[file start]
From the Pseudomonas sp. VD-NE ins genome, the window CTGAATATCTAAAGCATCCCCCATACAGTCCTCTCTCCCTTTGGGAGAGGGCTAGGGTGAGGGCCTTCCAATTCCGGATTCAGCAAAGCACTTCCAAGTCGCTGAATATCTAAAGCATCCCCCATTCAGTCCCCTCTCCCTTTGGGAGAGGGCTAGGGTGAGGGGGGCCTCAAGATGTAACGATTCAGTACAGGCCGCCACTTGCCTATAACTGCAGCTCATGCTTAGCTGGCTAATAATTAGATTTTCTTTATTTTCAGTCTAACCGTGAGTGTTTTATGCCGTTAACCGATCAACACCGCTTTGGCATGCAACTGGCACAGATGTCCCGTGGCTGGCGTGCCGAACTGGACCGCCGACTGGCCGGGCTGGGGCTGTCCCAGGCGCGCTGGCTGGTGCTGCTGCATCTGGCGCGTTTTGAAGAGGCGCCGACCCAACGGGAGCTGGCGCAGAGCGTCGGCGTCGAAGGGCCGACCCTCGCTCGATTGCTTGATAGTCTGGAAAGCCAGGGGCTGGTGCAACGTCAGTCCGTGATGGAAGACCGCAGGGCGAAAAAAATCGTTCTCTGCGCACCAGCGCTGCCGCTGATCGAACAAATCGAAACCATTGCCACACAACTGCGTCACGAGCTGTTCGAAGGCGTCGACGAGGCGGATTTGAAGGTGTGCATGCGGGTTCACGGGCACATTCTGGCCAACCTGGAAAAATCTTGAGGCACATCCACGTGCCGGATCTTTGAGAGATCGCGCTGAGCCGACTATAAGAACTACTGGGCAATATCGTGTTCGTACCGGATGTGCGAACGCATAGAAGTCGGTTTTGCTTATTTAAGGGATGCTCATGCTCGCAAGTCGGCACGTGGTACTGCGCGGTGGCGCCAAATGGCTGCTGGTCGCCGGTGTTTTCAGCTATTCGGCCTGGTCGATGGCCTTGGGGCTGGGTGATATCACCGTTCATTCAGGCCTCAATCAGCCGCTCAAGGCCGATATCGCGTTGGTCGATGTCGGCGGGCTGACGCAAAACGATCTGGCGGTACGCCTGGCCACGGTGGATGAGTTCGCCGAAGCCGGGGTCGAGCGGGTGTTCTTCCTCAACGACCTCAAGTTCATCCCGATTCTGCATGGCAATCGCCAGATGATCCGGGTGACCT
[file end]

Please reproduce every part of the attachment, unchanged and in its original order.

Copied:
From the Pseudomonas sp. VD-NE ins genome, the window CTGAATATCTAAAGCATCCCCCATACAGTCCTCTCTCCCTTTGGGAGAGGGCTAGGGTGAGGGCCTTCCAATTCCGGATTCAGCAAAGCACTTCCAAGTCGCTGAATATCTAAAGCATCCCCCATTCAGTCCCCTCTCCCTTTGGGAGAGGGCTAGGGTGAGGGGGGCCTCAAGATGTAACGATTCAGTACAGGCCGCCACTTGCCTATAACTGCAGCTCATGCTTAGCTGGCTAATAATTAGATTTTCTTTATTTTCAGTCTAACCGTGAGTGTTTTATGCCGTTAACCGATCAACACCGCTTTGGCATGCAACTGGCACAGATGTCCCGTGGCTGGCGTGCCGAACTGGACCGCCGACTGGCCGGGCTGGGGCTGTCCCAGGCGCGCTGGCTGGTGCTGCTGCATCTGGCGCGTTTTGAAGAGGCGCCGACCCAACGGGAGCTGGCGCAGAGCGTCGGCGTCGAAGGGCCGACCCTCGCTCGATTGCTTGATAGTCTGGAAAGCCAGGGGCTGGTGCAACGTCAGTCCGTGATGGAAGACCGCAGGGCGAAAAAAATCGTTCTCTGCGCACCAGCGCTGCCGCTGATCGAACAAATCGAAACCATTGCCACACAACTGCGTCACGAGCTGTTCGAAGGCGTCGACGAGGCGGATTTGAAGGTGTGCATGCGGGTTCACGGGCACATTCTGGCCAACCTGGAAAAATCTTGAGGCACATCCACGTGCCGGATCTTTGAGAGATCGCGCTGAGCCGACTATAAGAACTACTGGGCAATATCGTGTTCGTACCGGATGTGCGAACGCATAGAAGTCGGTTTTGCTTATTTAAGGGATGCTCATGCTCGCAAGTCGGCACGTGGTACTGCGCGGTGGCGCCAAATGGCTGCTGGTCGCCGGTGTTTTCAGCTATTCGGCCTGGTCGATGGCCTTGGGGCTGGGTGATATCACCGTTCATTCAGGCCTCAATCAGCCGCTCAAGGCCGATATCGCGTTGGTCGATGTCGGCGGGCTGACGCAAAACGATCTGGCGGTACGCCTGGCCACGGTGGATGAGTTCGCCGAAGCCGGGGTCGAGCGGGTGTTCTTCCTCAACGACCTCAAGTTCATCCCGATTCTGCATGGCAATCGCCAGATGATCCGGGTGACCT